It seems as if no Linux disto anticipates this need; you may have plenty of friendly “getting started” help stuff, but do you think “edit boot manager settings” will appear as an icon or menu drop-down? I never did find out how to that in Ubuntu 5.x, and just gave up in the end.
5 How do I stop Linux dialing up all the time?
Your mileage may vary on this one, but this was a major PITA in Ubuntu 5.xx – once set to be able to dial up to the Internet, it would do so on every boot.
In a place where local phone calls to ISPs are billed per second by the local telco monopoly, this is a Bad Thing – especially as any unattended reboot will default to Linux and do this again. There’s no “can I do this?” dialog to cancel, either; it would just go ahead and help itself to your phone bill, for no apparent reason.
I never did find an answer to this, other than never boot Ubuntu again. I could have tried harder, but why should I have to? This should be something intuitive to manage via a control panel of some kind.
6 Doesn’t Linux know what an extended partition is?
To dual boot Windows and Linux on a single hard drive, with data volumes visible to each, one needs at least three of the four available partition table entries; one for Windows OS, one for Linux OS, and an extended partition containing the data volumes visible to both.
However, some Linux distros expect to hog three out of these four partitions for itself; one for the Linux system, one for swap space, and one for user data.
I know the “extended partition” is part of Microsoft OS space, rather than system space, but as Linux already understands and accesses FATxx and NTFS file systems, it’s surely not asking too much for it to be able to use logical volumes within an extended partition, rather than insisting of hogging 3/4 of the system partition table?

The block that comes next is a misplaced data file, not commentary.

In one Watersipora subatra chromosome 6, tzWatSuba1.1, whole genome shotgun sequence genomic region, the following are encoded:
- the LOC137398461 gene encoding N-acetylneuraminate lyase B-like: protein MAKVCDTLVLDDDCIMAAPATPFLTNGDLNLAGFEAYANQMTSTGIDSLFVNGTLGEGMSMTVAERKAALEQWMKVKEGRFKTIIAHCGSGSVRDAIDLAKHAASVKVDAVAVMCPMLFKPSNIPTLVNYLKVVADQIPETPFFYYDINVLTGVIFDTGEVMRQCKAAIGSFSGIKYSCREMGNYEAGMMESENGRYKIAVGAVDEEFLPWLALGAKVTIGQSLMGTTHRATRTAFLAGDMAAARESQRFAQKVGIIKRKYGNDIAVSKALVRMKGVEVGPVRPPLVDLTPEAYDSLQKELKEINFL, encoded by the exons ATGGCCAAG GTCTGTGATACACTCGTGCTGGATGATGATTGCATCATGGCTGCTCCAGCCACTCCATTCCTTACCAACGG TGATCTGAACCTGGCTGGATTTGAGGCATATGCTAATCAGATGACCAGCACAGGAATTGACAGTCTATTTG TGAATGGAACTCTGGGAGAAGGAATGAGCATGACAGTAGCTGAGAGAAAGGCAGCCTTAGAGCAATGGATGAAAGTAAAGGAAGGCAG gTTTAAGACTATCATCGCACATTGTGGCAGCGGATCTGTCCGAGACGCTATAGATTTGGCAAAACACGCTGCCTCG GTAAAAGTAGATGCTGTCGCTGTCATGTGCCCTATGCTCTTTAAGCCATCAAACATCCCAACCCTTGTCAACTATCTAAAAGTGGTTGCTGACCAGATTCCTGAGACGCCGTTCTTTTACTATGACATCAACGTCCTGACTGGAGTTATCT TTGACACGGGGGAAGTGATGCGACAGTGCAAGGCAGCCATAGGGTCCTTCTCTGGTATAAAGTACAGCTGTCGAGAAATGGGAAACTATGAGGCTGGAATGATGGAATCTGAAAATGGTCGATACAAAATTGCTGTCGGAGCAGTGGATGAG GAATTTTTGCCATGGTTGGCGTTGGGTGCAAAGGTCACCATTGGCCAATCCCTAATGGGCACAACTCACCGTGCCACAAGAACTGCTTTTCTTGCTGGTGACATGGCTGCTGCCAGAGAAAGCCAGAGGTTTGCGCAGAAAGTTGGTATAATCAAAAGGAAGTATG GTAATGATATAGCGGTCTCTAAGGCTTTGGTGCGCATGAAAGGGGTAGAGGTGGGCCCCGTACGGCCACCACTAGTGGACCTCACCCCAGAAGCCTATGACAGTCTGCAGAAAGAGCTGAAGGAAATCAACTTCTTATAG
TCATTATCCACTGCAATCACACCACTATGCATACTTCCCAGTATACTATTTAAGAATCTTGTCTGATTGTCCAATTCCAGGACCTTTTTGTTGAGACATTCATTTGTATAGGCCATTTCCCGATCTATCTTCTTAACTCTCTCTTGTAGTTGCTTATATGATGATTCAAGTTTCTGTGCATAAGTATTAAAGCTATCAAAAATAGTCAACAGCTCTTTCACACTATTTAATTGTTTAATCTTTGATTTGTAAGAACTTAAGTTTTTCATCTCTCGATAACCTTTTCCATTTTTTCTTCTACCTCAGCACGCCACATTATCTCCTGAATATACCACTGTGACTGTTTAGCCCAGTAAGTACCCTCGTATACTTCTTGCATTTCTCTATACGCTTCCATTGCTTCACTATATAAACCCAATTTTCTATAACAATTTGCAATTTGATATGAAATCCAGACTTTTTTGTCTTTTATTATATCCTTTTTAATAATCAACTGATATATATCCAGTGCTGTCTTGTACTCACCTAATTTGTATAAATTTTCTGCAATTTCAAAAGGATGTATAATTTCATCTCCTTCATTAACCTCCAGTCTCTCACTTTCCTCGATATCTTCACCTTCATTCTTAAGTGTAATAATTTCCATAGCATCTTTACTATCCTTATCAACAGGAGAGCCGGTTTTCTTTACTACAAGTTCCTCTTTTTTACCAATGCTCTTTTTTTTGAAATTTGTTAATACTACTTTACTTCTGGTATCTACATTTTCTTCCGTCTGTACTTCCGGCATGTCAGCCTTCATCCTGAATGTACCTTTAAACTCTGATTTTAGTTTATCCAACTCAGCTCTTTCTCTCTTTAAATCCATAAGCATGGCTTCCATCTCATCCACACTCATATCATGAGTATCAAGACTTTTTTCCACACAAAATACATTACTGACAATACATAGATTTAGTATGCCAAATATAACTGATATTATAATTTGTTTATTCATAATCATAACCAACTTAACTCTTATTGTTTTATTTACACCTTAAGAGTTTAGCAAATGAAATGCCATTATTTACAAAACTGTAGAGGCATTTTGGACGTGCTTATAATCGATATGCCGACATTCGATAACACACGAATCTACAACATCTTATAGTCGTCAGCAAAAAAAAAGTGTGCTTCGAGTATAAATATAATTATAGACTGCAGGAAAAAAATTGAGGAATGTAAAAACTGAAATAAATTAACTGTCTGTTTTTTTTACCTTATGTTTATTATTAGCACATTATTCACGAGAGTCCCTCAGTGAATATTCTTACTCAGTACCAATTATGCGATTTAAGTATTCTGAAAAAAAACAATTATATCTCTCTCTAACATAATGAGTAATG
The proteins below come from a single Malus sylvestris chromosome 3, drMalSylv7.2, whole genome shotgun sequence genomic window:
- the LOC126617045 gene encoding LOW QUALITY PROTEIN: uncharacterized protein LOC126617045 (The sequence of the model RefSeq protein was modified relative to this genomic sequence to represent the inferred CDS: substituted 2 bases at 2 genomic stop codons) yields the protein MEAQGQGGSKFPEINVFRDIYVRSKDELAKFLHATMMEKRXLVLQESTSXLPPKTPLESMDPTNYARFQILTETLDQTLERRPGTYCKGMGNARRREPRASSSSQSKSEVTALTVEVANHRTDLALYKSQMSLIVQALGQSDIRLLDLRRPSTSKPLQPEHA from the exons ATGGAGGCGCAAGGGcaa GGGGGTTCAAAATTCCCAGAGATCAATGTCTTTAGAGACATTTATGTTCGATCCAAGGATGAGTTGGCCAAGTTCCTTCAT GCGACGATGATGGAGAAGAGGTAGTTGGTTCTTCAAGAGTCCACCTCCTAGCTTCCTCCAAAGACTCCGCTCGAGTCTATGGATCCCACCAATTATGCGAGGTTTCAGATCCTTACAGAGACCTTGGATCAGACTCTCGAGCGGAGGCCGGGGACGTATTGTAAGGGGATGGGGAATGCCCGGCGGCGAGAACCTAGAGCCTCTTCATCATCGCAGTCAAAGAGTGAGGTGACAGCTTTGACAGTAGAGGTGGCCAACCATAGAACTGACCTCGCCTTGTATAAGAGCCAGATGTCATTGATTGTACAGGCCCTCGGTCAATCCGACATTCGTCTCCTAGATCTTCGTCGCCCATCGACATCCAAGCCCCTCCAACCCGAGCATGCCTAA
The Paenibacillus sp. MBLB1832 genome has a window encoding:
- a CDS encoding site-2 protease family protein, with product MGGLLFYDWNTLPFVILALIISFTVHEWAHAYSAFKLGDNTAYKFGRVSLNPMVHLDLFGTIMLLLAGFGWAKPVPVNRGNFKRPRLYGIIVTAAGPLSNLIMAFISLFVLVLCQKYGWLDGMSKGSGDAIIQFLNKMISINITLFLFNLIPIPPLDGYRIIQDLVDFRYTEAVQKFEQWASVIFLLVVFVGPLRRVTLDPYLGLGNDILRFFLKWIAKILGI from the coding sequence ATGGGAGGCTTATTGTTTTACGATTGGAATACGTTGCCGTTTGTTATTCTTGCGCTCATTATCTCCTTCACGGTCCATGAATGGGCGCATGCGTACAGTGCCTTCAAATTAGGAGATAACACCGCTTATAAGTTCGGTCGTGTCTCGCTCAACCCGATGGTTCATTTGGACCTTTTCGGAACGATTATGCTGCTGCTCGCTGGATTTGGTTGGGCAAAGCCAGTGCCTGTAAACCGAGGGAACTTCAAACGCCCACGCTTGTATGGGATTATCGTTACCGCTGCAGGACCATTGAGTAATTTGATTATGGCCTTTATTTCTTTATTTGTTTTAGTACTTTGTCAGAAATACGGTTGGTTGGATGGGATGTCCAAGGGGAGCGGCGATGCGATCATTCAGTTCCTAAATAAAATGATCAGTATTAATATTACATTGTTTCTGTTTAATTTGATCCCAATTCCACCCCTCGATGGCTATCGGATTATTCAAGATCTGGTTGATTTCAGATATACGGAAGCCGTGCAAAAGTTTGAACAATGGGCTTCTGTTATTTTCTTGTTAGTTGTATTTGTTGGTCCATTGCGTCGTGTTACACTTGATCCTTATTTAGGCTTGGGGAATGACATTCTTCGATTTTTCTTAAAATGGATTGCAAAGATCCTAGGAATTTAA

7 How do I mount arbitrary hard drive volumes?
When you first start up Linux via dual-boot, you won’t see your “Windows” partitions, until you mount these.
So finding out how to mount such volumes is one of the first things you need to do – but like (4), even the friendliest distros orientated towards converting Windows users do not seem to anticipate this need.
Good news: Ubuntu 7.04 automatically finds and mounts accessible hard drive volumes, and lists them as desktop icons for easy access!
8 How do I write and run “batch files” ?
I know you can enter shell commands into a text file and use that as a script, but the mechanics to do that are not obvious; where to save such files, what file name extension to use, and how to invoke it again.
This follows on from (7), i.e. once you figure out the command to mount your data volumes, you want to use a command that is easier to remember than what looks like modem line noise!
9 Can hard drive volumes be auto-mounted on boot?
One wants shared access to local data storage to be as transparent as possible, i.e. have such hard drive volumes mounted when Linux starts.
In contrast, Windows is too good at this; it automatically assumes every visible hard drive volume is part of the system, and starts groping content and writing to disk as soon as it starts up – which poses malware and data risks in various maintenance contexts, driving the need for a competent maintenance OS.
As noted in item 7, Ubuntu 7.04 solves this problem out of the box by default.
10 Where’s the “startup axis” ?
Windows has an absurdly large number of ways to integrate arbitrary code so that it runs automatically, and this is a bane of malware management.
But it’s not at all obvious where or what the equivalent(s) in Linux may be, i.e. how arbitrary commands, scripts or programs can be run whenever Linux starts up.